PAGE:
Mass. marine awarded for heroism overseas

By Erin Smith
Lowell Sun / May 1, 2011

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DRACUT, Mass.—Cpl. Brian Cozy's squad was positioned atop a hillside in Afghanistan when gunfire erupted around them.

Taliban militants ran between the mud huts below and fired machine guns. The dozen or so Marines fired back, but they were easy targets on the downward slope. Cozy, a 24-year-old Dracut native and machine gunner, lay on his stomach in the open, firing. It was Oct. 21 and Cozy had only arrived in the dangerous Helmand province about a month earlier.

When the gunfire ended, his commander called for the squad to return to base, but as they started to retreat, they came under attack again. Cozy again put himself in danger, manning his machine gun without cover. His commander called for him to move back, but he refused to leave his post until the others were safe.

Cozy was recently awarded a Navy and Marine Corps Achievement Medal For Valor for his heroism that day.

"I was already in a bad position and I wanted to save my buddies. I think everyone would do it," said Cozy, who is uncomfortable with the attention.

Cozy and his unit, 1st Battalion, 8th Marines, returned home from Afghanistan, his second deployment, several weeks ago. During his seven months there, he wasn't able to send mail and communication was limited. Cozy's proud grandfather, James Cozy of Dracut, said the family didn't know any of the details about the medal until recently.

"I told them I was safe over there, so they wouldn't worry," said Cozy.

Cozy was one of about two dozen Marines stationed at a lookout post at the top of a mountain called "Panda Ridge," where they would leave for patrols on a near daily basis.

The day he risked his life out on patrol on that hillside Oct. 21 was a good day, Cozy said. No one died. There were no injuries. Other days in Afghanistan weren't as good. Cozy wears a silver, engraved bracelet on his right wrist to honor one of his former commanders who died in Afghanistan several months ago.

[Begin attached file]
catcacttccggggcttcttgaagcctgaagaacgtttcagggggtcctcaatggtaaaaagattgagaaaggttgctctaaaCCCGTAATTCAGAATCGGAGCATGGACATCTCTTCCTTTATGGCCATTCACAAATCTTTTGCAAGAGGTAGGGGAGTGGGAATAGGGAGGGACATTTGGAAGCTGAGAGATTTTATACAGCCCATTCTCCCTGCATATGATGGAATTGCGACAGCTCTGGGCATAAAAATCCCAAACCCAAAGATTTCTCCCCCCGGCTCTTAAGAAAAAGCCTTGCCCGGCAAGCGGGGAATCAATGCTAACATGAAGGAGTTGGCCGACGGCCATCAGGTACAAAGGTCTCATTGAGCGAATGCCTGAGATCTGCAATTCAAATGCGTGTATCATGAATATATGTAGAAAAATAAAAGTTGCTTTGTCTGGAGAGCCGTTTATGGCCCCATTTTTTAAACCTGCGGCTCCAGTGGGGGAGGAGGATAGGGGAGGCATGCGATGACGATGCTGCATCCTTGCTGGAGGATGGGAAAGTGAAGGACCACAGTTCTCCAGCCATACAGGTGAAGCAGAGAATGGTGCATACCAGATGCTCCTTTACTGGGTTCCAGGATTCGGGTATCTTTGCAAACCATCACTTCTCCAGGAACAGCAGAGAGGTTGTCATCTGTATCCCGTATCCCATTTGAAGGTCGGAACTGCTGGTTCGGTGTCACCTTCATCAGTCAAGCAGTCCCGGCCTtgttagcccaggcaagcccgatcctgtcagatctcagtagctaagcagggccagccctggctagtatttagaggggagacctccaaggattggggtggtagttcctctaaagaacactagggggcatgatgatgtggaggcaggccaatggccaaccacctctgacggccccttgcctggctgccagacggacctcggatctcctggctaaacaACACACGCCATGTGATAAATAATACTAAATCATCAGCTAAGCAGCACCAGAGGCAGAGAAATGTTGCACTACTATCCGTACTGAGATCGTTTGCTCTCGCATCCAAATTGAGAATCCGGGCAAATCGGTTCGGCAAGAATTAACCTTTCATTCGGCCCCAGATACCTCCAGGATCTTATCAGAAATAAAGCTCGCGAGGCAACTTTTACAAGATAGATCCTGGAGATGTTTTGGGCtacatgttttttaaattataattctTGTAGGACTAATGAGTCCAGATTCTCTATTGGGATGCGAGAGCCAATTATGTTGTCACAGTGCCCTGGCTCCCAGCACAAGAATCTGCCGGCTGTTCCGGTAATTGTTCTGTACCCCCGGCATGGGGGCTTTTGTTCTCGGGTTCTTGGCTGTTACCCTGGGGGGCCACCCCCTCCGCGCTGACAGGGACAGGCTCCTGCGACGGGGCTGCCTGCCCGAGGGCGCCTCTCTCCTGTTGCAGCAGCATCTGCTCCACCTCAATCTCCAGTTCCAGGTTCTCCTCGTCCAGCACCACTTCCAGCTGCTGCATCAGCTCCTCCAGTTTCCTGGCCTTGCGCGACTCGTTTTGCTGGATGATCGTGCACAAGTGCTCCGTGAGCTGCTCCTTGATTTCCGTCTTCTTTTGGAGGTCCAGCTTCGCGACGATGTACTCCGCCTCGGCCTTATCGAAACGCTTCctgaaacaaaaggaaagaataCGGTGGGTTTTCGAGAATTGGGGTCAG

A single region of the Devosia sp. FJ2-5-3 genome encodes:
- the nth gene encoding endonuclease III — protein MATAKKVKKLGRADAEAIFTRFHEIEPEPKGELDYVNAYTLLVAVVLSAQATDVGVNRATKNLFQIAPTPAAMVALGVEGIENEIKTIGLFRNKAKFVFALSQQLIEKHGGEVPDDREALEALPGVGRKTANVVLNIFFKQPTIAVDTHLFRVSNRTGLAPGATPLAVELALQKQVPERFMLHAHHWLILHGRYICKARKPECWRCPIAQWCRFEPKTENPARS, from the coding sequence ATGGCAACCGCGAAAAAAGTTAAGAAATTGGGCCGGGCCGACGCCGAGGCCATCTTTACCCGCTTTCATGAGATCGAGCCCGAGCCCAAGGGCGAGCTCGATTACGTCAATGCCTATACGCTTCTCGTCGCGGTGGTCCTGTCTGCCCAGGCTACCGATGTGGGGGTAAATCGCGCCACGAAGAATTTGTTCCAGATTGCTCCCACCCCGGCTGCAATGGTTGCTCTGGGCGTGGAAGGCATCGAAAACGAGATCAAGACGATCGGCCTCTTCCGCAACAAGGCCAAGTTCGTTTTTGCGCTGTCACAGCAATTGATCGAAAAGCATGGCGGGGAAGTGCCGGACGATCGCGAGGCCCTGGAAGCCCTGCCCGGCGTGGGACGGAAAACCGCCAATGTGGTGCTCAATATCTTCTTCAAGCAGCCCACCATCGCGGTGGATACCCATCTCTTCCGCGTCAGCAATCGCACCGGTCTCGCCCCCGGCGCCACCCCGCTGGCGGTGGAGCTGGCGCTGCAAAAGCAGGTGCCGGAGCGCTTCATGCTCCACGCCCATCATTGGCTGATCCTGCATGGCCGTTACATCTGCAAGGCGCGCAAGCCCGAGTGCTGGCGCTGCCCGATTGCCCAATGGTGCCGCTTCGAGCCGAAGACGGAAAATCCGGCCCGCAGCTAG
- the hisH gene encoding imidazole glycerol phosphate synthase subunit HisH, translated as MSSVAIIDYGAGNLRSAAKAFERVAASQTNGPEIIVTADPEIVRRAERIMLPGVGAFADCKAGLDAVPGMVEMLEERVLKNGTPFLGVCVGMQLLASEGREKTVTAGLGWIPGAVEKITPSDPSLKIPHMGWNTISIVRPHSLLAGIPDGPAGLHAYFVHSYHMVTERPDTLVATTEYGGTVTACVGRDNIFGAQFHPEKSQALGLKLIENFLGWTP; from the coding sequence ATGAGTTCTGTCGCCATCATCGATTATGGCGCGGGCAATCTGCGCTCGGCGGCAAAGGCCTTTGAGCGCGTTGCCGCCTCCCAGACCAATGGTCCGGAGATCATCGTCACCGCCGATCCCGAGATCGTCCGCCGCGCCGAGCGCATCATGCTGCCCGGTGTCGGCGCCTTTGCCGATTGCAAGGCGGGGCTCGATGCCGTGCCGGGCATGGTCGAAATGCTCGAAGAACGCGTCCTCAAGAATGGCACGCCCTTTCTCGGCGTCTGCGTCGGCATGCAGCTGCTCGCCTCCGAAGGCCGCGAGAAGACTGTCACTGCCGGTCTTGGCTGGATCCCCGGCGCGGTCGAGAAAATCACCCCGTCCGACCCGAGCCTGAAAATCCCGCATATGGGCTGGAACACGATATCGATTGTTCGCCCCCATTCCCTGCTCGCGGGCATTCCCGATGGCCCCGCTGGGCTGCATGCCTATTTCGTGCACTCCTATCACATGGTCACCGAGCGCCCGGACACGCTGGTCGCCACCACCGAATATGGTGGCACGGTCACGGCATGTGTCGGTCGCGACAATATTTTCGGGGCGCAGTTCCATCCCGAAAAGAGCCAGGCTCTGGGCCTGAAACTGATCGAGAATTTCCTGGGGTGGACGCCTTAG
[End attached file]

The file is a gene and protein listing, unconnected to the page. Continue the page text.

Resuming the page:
"This is what Brian does. It's his job," said his mother, Trish, as if it's something she's said before for comfort.

The mention of the term IED, or improvised explosive device, upsets her and she's counting the days until November, when his military career is expected to end.

Cozy told his father, Jim, a U.S. Navy veteran, about the October firefight, but no one else in his family knew Cozy earned a medal for his heroism until he returned home last week on leave from Camp Lejeune in North Carolina, where he trains new recruits as machine gunners.

"He didn't tell anyone of us because he knew we would be worried," said Trish Cozy.

Cozy, the oldest of three children, attended Dracut High School before earning his GED. He bounced around at various odd jobs, working as a landscaper and a two-week stint as a car salesman. But nothing seemed to fit. He walked into the military recruitment office in Lowell looking for information.

A couple days later, he was a Marine.

His first deployment was to Iraq, where he was stationed south of Fallujah for seven months in 2009. A year later, he was in Afghanistan.

After spending Easter with his friends and family, Cozy heads back to North Carolina in a few days, but plans to return to Dracut once he leaves the military. As for his recent medal, Cozy remains modest.

"I didn't really want it. I just think it's something everyone should do. You shouldn't get an award for it," said Cozy.


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